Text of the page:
Rated 2 out of 5 by from Boring... I missed the boat on this one by a million miles. I'm sure some people will say there is a lot to get out of Summer Cannibals. They will tell you the genius of Melanie Hobson's novel is her use of literary devices, comparisons, allegories, etc. But here's the thing; that only works if the story is remains interesting. Realistic The one thing that Summer Cannibals does have is realism. These are real people, and yes they exist. Whether you find them shallow, snobby, or otherwise abhorrent; the reality is that there are lots and lots of people out there like this. People who are just not happy; even though they have a lot of money, stuff, family, etc. These are hard people to feel bad for at the end of the day. Now, before we knock these people, I think it's worth taking a look around you, a serious look, and determining if you have most of those things too. Probably most of us do and yet still believe in our right to complain. And I think you can complain about anything you like. Whether I will be your audience or not is an entirely different conversation. And with Summer Cannibals I wish I had disengaged from the conversation sooner. The Characters I didn't like anyone in this story. Except maybe the unborn child; because at least it didn't demand anything, yell, cry or feel bad for itself (so far as know, lol). This is the hardest part of Summer Cannibals is there is very little I could find that made any of the characters even moderately appealing people. Flawed characters can still be solid and loved by your reader; just because you have an imperfect character doesn't mean they are always a monster. Hobson missed making a connection with me as the reader and I think will miss the mark for most with her selfish family. The Twist Yes there is a twist. Is it shocking? I dunno... I wasn't too surprised by the events. I was a little surprised by the outcome. But mostly by the time I got to the twist I was just thankful that meant the book was only a few pages away from being over... Overall Maybe it's because I just recently watched the incredibly well done family dynamics in NetFlix's Haunting of Hill House, or maybe it's because I wanted the people in Summer Cannibals to find a small spark of good in each other; either way it was a disappointment to feel so disconnected from this story and it's characters. I'm sure there is some literary magic here (that is boring) that I'm missing. If that's the case I'm okay with not getting it; because if getting it makes me as snobby and insufferable as the characters in Summer Cannibals then I don't want to get it. PS: There are no actual cannibals in this book. Disappointing right? (lol) Please note: I received an eARC of this book from the publisher via NetGalley. This is an honest and unbiased review.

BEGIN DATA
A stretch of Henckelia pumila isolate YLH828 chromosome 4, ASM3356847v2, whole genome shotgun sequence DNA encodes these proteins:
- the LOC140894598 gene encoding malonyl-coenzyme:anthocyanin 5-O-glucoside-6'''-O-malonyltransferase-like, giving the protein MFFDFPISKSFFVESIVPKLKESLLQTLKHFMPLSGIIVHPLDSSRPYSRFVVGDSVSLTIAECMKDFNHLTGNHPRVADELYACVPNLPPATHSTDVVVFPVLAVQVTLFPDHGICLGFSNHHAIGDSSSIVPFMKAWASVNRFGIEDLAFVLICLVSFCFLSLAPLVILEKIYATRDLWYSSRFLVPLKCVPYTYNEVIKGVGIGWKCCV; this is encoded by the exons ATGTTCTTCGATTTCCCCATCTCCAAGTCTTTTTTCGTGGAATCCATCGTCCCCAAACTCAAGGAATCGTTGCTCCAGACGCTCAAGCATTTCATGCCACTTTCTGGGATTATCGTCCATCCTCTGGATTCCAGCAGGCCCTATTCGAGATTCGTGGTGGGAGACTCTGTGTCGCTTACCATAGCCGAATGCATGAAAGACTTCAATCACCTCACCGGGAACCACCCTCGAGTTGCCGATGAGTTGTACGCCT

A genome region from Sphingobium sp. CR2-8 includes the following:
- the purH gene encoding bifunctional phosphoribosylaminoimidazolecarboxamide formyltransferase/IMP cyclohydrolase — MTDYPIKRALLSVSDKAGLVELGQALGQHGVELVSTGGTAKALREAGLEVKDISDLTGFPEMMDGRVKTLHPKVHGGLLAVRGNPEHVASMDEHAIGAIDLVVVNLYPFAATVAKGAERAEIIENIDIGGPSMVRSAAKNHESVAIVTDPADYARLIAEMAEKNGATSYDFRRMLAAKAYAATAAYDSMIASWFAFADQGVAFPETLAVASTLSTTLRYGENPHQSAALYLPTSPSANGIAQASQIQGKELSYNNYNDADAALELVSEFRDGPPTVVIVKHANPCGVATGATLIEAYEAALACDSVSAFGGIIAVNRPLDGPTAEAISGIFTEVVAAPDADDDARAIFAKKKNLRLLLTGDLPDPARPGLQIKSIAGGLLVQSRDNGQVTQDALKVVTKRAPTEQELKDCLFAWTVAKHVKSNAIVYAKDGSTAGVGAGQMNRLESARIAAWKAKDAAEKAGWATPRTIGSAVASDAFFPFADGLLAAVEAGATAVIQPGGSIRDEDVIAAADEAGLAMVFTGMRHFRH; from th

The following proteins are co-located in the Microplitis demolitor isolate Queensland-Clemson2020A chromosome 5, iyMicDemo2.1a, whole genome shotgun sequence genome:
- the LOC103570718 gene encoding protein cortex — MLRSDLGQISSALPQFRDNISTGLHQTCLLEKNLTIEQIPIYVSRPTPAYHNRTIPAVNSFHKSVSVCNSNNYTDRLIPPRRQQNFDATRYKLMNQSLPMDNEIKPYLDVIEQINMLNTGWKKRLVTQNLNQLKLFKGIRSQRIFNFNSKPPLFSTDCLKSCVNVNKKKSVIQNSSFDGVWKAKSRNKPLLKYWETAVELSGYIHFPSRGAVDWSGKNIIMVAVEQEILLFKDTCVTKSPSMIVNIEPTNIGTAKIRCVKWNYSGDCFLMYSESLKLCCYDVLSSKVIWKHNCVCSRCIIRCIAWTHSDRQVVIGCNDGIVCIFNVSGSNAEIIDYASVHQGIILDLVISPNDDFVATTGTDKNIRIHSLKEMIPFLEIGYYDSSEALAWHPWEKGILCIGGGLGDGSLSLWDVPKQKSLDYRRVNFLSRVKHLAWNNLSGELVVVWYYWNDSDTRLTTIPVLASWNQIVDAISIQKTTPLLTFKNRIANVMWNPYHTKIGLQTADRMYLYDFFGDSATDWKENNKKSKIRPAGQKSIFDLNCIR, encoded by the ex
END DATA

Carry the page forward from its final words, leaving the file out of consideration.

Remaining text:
Date published: 2018-12-18